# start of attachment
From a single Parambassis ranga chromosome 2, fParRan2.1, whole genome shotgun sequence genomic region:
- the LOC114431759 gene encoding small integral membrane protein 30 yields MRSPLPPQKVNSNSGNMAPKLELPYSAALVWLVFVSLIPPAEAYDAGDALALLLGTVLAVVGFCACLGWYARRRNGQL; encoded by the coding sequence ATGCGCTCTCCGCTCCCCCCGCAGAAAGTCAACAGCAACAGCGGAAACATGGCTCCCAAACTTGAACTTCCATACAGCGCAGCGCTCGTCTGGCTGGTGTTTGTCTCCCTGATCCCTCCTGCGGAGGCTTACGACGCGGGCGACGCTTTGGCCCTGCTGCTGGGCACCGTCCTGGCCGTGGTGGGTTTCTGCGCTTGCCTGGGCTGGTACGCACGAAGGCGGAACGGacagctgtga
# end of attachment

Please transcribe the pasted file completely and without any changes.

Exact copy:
From a single Parambassis ranga chromosome 2, fParRan2.1, whole genome shotgun sequence genomic region:
- the LOC114431759 gene encoding small integral membrane protein 30 yields MRSPLPPQKVNSNSGNMAPKLELPYSAALVWLVFVSLIPPAEAYDAGDALALLLGTVLAVVGFCACLGWYARRRNGQL; encoded by the coding sequence ATGCGCTCTCCGCTCCCCCCGCAGAAAGTCAACAGCAACAGCGGAAACATGGCTCCCAAACTTGAACTTCCATACAGCGCAGCGCTCGTCTGGCTGGTGTTTGTCTCCCTGATCCCTCCTGCGGAGGCTTACGACGCGGGCGACGCTTTGGCCCTGCTGCTGGGCACCGTCCTGGCCGTGGTGGGTTTCTGCGCTTGCCTGGGCTGGTACGCACGAAGGCGGAACGGacagctgtga